3. Assuming for the moment that the personal income assessed to profession-tax together with the party's share in the firm's income which has been taxed, would, in the case of each of these defendants, if added together, be sufficient to bring them within the limit laid down in Proviso (B), is such a procedure contemplated by the terms of this proviso? Proviso (B) disqualifies a person who within the relevant period has been assessed to profession-tax on a half-yearly income of more than Rs. 300 derived from a profession other than agriculture. 'Person' under Act IV of 1938 does not include an unincorporated company or association. It would seem therefore to follow that what disqualifies a person under proviso (B) is the individual assessment of that person to profession-tax on a certain stipulated income. Under the. District Municipalities Act, however, a partnership is included in the definition of 'company' and for .the purposes of profession-tax a company is a separate unit classified and assessed to profession-tax without reference to the private income of the individuals of whom the firm is composed. It has, we think, been settled that when a firm has been assessed to profession-tax, the individual members of that firm cannot be assessed again on their share of the income of the firm. The principle laid down in Davies v, President of the Madras Municipal Commissioner I.L.R.(1890) Mad. 140 has been treated as applicable under the new District Municipalities Act in Narasimha Rao v. Chairman Municipal Council, Narasaraopet (1934) 68 M.L.J. 162 It does not appear that when an individual is assessed to profession-tax under. Section 93 of the Madras District Municipalities Act, the income to which he may be entitled as a member of a firm which is separately assayed will be taken into consideration in determining the class into which his income will fall under Schedule IV, Rule 16. Whether, that be so or not, the tax imposed on the firm is clearly an assessment on that firm as the separate unit and the tax imposed on the individual is imposed upon that individual without reference to his capacity as a member of the firm. It seems therefore to follow that when the firm is assessed to profession-tax, it cannot properly be said that the individual partner is assessed to profession-tax, though no doubt indirectly he pays that tax. Granting so much, it is difficult to say that in applying proviso (B) one is entitled to take into consideration not only the income in respect of which the alleged agriculturist has been actually assessed to profession-tax under the District Municipalities Act, but also his share of the income of a firm, which firm has been separately assessed to profession-tax. No doubt this conclusion may involve the anomalous result that a partner of a firm may claim to be an agriculturist and as an agriculturist scale down his liability under a partnership debt, though the firm itself may be paying a large sum as profession-tax under the District Municipalities Act. But the fact that the words of the proviso lead to an anomalous result is not in our opinion a sufficient justification for adding to those words other words which the proviso does not contain.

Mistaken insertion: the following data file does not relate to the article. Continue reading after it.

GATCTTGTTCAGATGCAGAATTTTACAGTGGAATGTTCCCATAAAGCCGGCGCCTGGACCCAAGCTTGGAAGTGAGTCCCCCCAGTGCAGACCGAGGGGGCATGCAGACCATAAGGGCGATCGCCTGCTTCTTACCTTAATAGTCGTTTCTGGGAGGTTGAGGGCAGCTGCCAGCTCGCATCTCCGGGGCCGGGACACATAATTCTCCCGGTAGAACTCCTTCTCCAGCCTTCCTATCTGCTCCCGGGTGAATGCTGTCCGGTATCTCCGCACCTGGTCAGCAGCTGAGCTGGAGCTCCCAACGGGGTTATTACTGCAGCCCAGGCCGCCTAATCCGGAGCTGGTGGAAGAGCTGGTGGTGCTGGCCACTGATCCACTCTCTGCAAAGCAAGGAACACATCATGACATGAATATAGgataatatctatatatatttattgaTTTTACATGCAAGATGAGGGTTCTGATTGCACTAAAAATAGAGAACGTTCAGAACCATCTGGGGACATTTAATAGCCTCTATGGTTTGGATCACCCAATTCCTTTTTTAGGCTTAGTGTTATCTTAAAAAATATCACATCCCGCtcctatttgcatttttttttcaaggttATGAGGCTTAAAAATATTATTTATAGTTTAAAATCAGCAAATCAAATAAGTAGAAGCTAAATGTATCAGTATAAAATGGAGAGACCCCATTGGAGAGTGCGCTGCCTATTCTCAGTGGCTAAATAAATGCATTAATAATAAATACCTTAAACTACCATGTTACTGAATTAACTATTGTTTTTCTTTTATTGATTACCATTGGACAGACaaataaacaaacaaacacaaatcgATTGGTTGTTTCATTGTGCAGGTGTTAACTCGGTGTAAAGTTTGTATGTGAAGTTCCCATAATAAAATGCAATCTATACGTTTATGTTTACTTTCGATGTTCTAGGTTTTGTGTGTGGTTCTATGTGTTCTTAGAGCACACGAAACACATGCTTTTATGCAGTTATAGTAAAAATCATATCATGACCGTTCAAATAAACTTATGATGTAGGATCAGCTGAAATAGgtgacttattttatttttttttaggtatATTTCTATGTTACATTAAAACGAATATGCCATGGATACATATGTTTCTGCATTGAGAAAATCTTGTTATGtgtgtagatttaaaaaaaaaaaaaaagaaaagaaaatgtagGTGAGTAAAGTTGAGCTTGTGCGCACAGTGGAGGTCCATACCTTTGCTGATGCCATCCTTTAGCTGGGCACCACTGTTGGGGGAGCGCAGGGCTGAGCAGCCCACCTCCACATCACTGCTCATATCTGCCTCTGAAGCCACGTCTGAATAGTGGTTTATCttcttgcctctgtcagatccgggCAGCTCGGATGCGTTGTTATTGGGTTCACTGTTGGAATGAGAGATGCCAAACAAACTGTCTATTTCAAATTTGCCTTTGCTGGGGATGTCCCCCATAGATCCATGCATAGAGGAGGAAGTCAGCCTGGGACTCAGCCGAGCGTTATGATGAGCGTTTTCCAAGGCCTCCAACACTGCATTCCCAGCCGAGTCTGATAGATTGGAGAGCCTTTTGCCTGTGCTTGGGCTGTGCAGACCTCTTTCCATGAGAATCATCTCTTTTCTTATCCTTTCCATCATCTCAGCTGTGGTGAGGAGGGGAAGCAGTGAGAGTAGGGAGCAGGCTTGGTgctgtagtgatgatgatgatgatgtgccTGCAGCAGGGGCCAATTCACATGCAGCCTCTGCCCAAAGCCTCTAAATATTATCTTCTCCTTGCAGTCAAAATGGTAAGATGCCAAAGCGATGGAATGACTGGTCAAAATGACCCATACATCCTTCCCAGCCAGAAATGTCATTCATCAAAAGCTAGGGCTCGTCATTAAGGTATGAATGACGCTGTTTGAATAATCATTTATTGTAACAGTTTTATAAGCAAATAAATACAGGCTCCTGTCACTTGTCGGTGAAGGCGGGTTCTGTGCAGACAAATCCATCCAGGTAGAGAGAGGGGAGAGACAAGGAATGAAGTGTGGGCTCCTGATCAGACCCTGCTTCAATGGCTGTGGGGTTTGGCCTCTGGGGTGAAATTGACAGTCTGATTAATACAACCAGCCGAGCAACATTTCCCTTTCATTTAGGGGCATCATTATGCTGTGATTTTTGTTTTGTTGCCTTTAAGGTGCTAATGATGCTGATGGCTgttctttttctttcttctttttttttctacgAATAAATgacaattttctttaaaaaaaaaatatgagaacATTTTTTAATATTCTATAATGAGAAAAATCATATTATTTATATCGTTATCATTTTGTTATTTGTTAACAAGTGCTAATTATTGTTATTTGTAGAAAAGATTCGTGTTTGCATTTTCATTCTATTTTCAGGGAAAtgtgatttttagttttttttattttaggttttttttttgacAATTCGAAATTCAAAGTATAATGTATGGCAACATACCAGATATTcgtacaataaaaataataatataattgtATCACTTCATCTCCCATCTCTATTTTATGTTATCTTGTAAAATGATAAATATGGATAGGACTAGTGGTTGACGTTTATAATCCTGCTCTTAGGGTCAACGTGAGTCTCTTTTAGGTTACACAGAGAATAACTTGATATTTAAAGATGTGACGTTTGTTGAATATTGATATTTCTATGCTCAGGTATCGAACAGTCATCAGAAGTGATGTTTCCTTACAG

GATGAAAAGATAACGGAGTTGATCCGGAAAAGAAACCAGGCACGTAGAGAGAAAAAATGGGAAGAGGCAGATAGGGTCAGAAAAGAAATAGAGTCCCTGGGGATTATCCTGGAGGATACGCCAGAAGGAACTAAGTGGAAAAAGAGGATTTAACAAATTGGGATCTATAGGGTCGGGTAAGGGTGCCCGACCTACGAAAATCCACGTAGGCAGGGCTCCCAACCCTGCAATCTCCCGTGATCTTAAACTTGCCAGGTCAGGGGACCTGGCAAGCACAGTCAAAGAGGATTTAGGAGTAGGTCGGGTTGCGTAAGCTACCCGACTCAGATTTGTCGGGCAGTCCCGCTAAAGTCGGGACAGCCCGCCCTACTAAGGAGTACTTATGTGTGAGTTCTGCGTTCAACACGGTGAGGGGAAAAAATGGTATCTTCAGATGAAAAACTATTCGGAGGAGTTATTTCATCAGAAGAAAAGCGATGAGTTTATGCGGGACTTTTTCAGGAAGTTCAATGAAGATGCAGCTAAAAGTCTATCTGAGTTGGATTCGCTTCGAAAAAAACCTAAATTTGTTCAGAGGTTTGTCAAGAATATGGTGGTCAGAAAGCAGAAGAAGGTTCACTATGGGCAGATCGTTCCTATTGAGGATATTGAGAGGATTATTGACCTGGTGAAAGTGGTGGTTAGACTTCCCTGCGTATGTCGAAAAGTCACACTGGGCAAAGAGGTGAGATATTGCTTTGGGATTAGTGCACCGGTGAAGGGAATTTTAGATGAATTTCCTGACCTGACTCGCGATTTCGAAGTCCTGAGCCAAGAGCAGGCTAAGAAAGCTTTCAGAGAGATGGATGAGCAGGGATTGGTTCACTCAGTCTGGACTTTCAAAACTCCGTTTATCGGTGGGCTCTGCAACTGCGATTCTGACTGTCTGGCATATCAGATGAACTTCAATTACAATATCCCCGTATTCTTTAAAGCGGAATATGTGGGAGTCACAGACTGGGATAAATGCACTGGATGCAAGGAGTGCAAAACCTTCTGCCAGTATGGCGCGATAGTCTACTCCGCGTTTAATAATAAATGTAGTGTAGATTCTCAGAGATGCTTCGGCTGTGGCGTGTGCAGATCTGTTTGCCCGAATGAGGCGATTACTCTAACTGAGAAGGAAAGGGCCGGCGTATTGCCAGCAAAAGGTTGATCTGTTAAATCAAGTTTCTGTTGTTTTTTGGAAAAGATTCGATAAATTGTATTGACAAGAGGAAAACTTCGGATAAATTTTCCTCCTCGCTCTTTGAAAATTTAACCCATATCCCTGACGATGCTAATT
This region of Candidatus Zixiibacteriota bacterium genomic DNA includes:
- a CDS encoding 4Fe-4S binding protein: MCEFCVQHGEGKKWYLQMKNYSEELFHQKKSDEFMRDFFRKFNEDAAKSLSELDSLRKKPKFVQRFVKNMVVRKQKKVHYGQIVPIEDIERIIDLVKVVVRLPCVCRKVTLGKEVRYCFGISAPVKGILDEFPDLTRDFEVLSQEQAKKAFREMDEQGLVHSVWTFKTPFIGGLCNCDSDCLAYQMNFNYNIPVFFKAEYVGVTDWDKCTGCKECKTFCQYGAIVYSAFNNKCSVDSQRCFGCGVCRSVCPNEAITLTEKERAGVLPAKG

4. Our attention has been drawn to the decision in Somappa v. Venkataswami Chetti : AIR1941Mad672 . That was a case relating to the exclusion of a person from the definition of 'agriculturist' by reason of the fact that the partnership of which he was a member, had been assessed to income-tax. It was pointed out that when the income of a partnership is assessed to tax under the Income-tax Act, what is really assessed is nothing else than the income of the individual partners and having regard to the terms of the Income-tax Act, it could not be said that the individual partner had not been assessed to income-tax when the firm of which he was a member had been so assessed. It was therefore held that for the purpose of applying proviso (A) to. Section 3 (ii) of Act IV of .1938, the tax to which a person had been assessed as a member of a partnership had to be taken into consideration in deciding whether or not a person was an agriculturist. We do not think that the principle of this decision is applicable to a case of assessment to profession-tax, the reason .being that profession-tax under the District Municipalities Act is assessed on the basis that the firm is a distinct person and there appears to be no assessment of the individual as a member of the firm. In this view we must differ from the conclusion of the learned Subordinate Judge and hold that the appellants have not been shown to be disqualified from claiming relief as agriculturists.
5. The 12th defendant, one of the minor sons of the 1st defendant has, apparently owing to some difficulty about his guardian, not been made one of the appellants before, us. But he stands in -exactly the same position as the other sons of the first defendant and it would be inequitable not to give to him the relief to which he is entitled on our findings.
6. In the result therefore the appeal is allowed with costs and the decree of the lower Court will be modified so as to make defendants .1, 3, 9 to 12 and 15 liable only for Us. 3,500 (half the principal) and interest at 6 1/4 per cent, per annum from 1st October, 1937 to the date of plaint, namely, Rs. 220 and thereafter at the same rate till the date fixed for payment which will be three months from today and proportionate costs in the lower Court and subsequent interest at 6 per cent.